Palmer comfortable in Lotus reserve role after FP1 run-outs

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Jolyon Palmer feels that he has settled into life in Formula 1 well after enjoying two practice run-outs for Lotus F1 Team so far this season.

Palmer won last year’s GP2 Series title, but was unable to secure a full-time seat in F1 and instead joined Lotus in a reserve role for 2015.

The Briton took part in the first free practice session for the Chinese and Bahrain Grands Prix over the last two weekends, setting respectable times in comparison to full-time drivers Romain Grosjean and Pastor Maldonado in both sessions.

“It’s great to get on track with all the other F1 drivers and to be part of a grand prix weekend finally,” Palmer said.

“China was a really good experience as I had so much to learn: the procedures, the track – as China was a new track for me, etc. Shanghai was all about learning as much as possible.

“Then Bahrain was a good opportunity just a week after my first FP1 outing. It’s a circuit that I was already familiar with and where it overall went better. My pace was more competitive, I made no mistake; it was more straightforward.”

Palmer admitted that it had taken time to adjust to the bigger scale of F1 after stepping up from GP2, but he is now feeling very comfortable as part of the Lotus team.

“There’s been a lot to take in since the start of the season: how the team works, who’s who; how the weekend schedules work,” he said.

“It’s very different from I was used to in GP2. The team here is bigger, there’s a lot more detail and a lot more people with different roles and responsibilities.

“Throughout the first four races of the season I have learnt a lot and now I feel so much more comfortable with everything.”

Palmer will get his next taste of the Lotus E23 Hybrid at Brands Hatch – a circuit owned by his father, Jonathan – on Monday in a team filming day.

Jack Miller wins the MotoGP Japanese Grand Prix as Fabio Quartararo stops his downward points’ slide

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Jack Miller ran away with the MotoGP Japanese Grand Prix at Motegi as Fabio Quartararo stopped his downward slide in the championship when a last-lap accident from his closest rival in the standings caused Francesco Bagnaia to score zero points.

Starting seventh, Miller quickly made his way forward. He was second at the end of two laps. One lap later, he grabbed the lead from Jorge Martin. Once in the lead, Miller posted three consecutive fastest laps and was never seriously challenged. It was Australian native Miller’s first race win of the season and his sixth podium finish.

The proximity to his home turf was not lost.

“I can ride a motorcycle sometimes,” Miller said in NBC Sports’ post-race coverage. “I felt amazing all weekend since I rolled out on the first practice. It feels so awesome to be racing on this side of the world.

“What an amazing day. It’s awesome; we have the home Grand Prix coming up shortly. Wedding coming up in a couple of weeks. I’m over the moon; can’t thank everyone enough.”

Miller beat Brad Binder to the line by 3.4 seconds with third-place Jorge Martin finishing about one second behind.

But the center of the storm was located just inside the top 10 as both Quartararo and Bagnaia started deep in the field.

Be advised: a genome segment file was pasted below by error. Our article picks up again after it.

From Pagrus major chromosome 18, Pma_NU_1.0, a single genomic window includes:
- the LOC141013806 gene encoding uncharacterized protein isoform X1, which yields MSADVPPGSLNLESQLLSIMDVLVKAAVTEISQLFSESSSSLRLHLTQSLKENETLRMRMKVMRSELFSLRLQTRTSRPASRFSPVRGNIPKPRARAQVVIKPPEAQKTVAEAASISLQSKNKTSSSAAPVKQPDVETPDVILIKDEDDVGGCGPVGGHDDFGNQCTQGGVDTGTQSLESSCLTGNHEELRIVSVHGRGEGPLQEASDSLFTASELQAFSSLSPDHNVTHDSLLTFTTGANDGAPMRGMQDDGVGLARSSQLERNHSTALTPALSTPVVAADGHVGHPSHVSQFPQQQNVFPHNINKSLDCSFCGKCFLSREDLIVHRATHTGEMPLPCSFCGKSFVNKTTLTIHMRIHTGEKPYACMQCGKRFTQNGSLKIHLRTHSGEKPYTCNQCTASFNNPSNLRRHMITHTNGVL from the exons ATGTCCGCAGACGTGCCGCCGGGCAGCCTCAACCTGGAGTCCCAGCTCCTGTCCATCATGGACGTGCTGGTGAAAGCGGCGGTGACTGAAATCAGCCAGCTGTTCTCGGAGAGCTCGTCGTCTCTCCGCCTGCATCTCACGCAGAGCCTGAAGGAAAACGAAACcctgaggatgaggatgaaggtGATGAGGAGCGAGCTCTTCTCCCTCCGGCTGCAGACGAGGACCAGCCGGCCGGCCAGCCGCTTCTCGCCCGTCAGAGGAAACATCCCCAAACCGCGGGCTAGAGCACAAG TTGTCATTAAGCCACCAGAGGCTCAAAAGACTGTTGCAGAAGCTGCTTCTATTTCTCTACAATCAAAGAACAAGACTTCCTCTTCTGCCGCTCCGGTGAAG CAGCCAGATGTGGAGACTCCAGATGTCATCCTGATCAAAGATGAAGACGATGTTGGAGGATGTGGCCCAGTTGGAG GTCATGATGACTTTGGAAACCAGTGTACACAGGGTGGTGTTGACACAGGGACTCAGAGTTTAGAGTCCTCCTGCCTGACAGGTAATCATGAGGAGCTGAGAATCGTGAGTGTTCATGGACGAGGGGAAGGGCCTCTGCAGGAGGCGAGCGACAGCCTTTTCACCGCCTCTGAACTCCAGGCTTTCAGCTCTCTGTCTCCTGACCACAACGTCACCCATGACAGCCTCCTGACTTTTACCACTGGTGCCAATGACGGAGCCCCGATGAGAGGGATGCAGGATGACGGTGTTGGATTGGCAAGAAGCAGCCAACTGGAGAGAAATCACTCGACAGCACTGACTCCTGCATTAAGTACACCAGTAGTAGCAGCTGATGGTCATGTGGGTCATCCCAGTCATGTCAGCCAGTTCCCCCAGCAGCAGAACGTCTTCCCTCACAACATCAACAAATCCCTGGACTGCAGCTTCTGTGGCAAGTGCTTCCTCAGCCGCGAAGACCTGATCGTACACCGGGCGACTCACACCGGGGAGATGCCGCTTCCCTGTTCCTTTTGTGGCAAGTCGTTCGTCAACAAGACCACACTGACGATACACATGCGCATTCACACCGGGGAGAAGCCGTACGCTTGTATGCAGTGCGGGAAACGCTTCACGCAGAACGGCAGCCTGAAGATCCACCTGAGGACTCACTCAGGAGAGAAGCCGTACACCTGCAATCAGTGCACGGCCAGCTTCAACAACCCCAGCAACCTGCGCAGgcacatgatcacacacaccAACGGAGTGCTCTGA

Quartararo was on the outside of row three in ninth with Bagnaia one row behind in 12th. Neither rider moved up significantly, but the championship continued to be of primary importance as Bagnaia put in a patented late-race charge to settle onto Quartararo’s back tire, which would have allowed the championship leader to gain only a single point.

On the final lap, Bagnaia charged just a little too hard and crashed under heavy braking, throwing away the seven points he would have earned for a ninth-place finish.

The day was even more dramatic for the rider who entered the MotoGP Japanese Grand Prix third in the standings. On the sighting lap, Aleix Espargaro had an alarm sound, so he peeled off into the pits, dropped his primary bike and jumped aboard the backup. Starting from pit lane, he trailed the field and was never able to climb into the points. An undisclosed electronic problem was the culprit.

For Quartararo, gaining eight points on the competition was more than a moral victory. This was a track on which he expected to run moderately, and he did, but the problems for his rivals gives him renewed focus with four rounds remaining.

Next week, the series heads to Thailand and then Miller’s home track of Phillip Island in Australia. They will close out the Pacific Rim portion of the schedule before heading to Spain for the finale in early November.

It would appear team orders are not in play among the Ducati riders. Last week’s winner Enea Bastianini made an aggressive early move on Bagnaia for position before the championship contender wrestled the spot back.

In his second race back following arm surgery, Marc Marquez won the pole. His last pole was more than 1,000 days ago on this same track in 2019, the last time the series competed at Motegi. Marquez slipped to fifth in the middle stages of the race, before regaining a position to finish just off the podium.

In Moto2 competition, Ai Ogura beat Augusto Fernandez to close the gap in that championship to two points. Fernandez holds the scant lead. Alonso Lopez rounded out the podium.

Both American riders, Cameron Beaubier and Joe Roberts finished just outside the top 10 in 11th and 12th respectively.